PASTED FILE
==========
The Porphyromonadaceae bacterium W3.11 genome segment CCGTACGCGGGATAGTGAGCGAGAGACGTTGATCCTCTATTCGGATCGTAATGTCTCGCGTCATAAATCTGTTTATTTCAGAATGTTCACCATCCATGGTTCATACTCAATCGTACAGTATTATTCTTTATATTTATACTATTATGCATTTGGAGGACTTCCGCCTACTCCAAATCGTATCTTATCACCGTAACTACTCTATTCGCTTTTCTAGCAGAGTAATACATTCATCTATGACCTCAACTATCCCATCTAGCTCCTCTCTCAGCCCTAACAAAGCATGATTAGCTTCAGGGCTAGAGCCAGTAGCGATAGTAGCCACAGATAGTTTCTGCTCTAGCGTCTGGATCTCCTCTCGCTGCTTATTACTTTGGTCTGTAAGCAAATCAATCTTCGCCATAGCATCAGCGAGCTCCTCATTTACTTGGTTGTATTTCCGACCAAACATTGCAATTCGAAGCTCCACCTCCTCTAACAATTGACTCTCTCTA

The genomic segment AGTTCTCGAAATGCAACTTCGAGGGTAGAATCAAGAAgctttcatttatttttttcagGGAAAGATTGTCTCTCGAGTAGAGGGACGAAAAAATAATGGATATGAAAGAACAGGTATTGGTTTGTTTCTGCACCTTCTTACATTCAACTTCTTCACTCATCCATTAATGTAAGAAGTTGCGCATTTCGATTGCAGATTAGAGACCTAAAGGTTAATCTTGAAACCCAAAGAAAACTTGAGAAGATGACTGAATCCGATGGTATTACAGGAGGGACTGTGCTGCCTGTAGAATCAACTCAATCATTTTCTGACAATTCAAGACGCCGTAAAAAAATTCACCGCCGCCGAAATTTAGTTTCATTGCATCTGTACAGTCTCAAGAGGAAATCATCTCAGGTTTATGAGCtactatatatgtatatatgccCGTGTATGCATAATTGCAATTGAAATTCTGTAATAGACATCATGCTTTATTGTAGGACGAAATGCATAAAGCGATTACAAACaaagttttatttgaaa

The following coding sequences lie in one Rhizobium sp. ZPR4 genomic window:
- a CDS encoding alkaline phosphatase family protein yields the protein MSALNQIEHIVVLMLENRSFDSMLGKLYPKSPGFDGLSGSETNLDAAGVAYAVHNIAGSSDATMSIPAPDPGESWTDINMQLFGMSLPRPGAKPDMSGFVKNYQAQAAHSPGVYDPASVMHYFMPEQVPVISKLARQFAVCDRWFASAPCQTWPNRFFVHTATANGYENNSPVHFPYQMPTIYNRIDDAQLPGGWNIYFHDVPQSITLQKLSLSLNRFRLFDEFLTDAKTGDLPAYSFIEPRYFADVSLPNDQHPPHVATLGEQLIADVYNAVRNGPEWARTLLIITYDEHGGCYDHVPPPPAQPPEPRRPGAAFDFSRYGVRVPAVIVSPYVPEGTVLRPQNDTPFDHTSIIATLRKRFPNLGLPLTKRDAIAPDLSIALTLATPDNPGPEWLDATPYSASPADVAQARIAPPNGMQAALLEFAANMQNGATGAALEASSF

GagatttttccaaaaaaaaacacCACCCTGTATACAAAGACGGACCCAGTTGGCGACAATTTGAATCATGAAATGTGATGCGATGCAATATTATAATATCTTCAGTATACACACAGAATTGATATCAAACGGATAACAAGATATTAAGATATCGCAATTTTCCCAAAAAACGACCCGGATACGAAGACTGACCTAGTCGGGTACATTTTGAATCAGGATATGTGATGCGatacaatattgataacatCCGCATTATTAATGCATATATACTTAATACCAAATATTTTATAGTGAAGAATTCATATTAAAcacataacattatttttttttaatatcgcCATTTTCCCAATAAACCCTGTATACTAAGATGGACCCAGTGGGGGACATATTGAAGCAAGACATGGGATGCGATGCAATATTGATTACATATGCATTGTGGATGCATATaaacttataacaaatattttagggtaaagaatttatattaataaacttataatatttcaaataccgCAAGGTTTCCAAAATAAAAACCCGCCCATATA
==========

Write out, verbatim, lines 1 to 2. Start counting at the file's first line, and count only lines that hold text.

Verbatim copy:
The Porphyromonadaceae bacterium W3.11 genome segment CCGTACGCGGGATAGTGAGCGAGAGACGTTGATCCTCTATTCGGATCGTAATGTCTCGCGTCATAAATCTGTTTATTTCAGAATGTTCACCATCCATGGTTCATACTCAATCGTACAGTATTATTCTTTATATTTATACTATTATGCATTTGGAGGACTTCCGCCTACTCCAAATCGTATCTTATCACCGTAACTACTCTATTCGCTTTTCTAGCAGAGTAATACATTCATCTATGACCTCAACTATCCCATCTAGCTCCTCTCTCAGCCCTAACAAAGCATGATTAGCTTCAGGGCTAGAGCCAGTAGCGATAGTAGCCACAGATAGTTTCTGCTCTAGCGTCTGGATCTCCTCTCGCTGCTTATTACTTTGGTCTGTAAGCAAATCAATCTTCGCCATAGCATCAGCGAGCTCCTCATTTACTTGGTTGTATTTCCGACCAAACATTGCAATTCGAAGCTCCACCTCCTCTAACAATTGACTCTCTCTA

The genomic segment AGTTCTCGAAATGCAACTTCGAGGGTAGAATCAAGAAgctttcatttatttttttcagGGAAAGATTGTCTCTCGAGTAGAGGGACGAAAAAATAATGGATATGAAAGAACAGGTATTGGTTTGTTTCTGCACCTTCTTACATTCAACTTCTTCACTCATCCATTAATGTAAGAAGTTGCGCATTTCGATTGCAGATTAGAGACCTAAAGGTTAATCTTGAAACCCAAAGAAAACTTGAGAAGATGACTGAATCCGATGGTATTACAGGAGGGACTGTGCTGCCTGTAGAATCAACTCAATCATTTTCTGACAATTCAAGACGCCGTAAAAAAATTCACCGCCGCCGAAATTTAGTTTCATTGCATCTGTACAGTCTCAAGAGGAAATCATCTCAGGTTTATGAGCtactatatatgtatatatgccCGTGTATGCATAATTGCAATTGAAATTCTGTAATAGACATCATGCTTTATTGTAGGACGAAATGCATAAAGCGATTACAAACaaagttttatttgaaa